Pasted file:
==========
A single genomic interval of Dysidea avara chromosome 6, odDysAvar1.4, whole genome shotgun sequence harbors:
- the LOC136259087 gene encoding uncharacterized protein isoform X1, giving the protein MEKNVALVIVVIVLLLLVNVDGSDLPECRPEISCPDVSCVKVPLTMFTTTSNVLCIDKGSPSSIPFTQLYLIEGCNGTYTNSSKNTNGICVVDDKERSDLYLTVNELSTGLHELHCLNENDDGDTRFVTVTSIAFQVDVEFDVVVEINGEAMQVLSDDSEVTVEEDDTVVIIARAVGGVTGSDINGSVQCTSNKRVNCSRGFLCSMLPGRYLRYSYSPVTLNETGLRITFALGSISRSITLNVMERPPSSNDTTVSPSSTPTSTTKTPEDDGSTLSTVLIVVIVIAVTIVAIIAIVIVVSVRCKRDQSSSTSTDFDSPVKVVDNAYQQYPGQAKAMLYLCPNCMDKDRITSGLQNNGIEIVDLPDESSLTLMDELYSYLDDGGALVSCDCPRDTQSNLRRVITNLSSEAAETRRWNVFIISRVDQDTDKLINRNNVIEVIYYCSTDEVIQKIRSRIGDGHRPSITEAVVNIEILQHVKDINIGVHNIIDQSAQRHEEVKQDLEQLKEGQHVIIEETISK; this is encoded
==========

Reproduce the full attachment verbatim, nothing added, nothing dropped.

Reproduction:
A single genomic interval of Dysidea avara chromosome 6, odDysAvar1.4, whole genome shotgun sequence harbors:
- the LOC136259087 gene encoding uncharacterized protein isoform X1, giving the protein MEKNVALVIVVIVLLLLVNVDGSDLPECRPEISCPDVSCVKVPLTMFTTTSNVLCIDKGSPSSIPFTQLYLIEGCNGTYTNSSKNTNGICVVDDKERSDLYLTVNELSTGLHELHCLNENDDGDTRFVTVTSIAFQVDVEFDVVVEINGEAMQVLSDDSEVTVEEDDTVVIIARAVGGVTGSDINGSVQCTSNKRVNCSRGFLCSMLPGRYLRYSYSPVTLNETGLRITFALGSISRSITLNVMERPPSSNDTTVSPSSTPTSTTKTPEDDGSTLSTVLIVVIVIAVTIVAIIAIVIVVSVRCKRDQSSSTSTDFDSPVKVVDNAYQQYPGQAKAMLYLCPNCMDKDRITSGLQNNGIEIVDLPDESSLTLMDELYSYLDDGGALVSCDCPRDTQSNLRRVITNLSSEAAETRRWNVFIISRVDQDTDKLINRNNVIEVIYYCSTDEVIQKIRSRIGDGHRPSITEAVVNIEILQHVKDINIGVHNIIDQSAQRHEEVKQDLEQLKEGQHVIIEETISK; this is encoded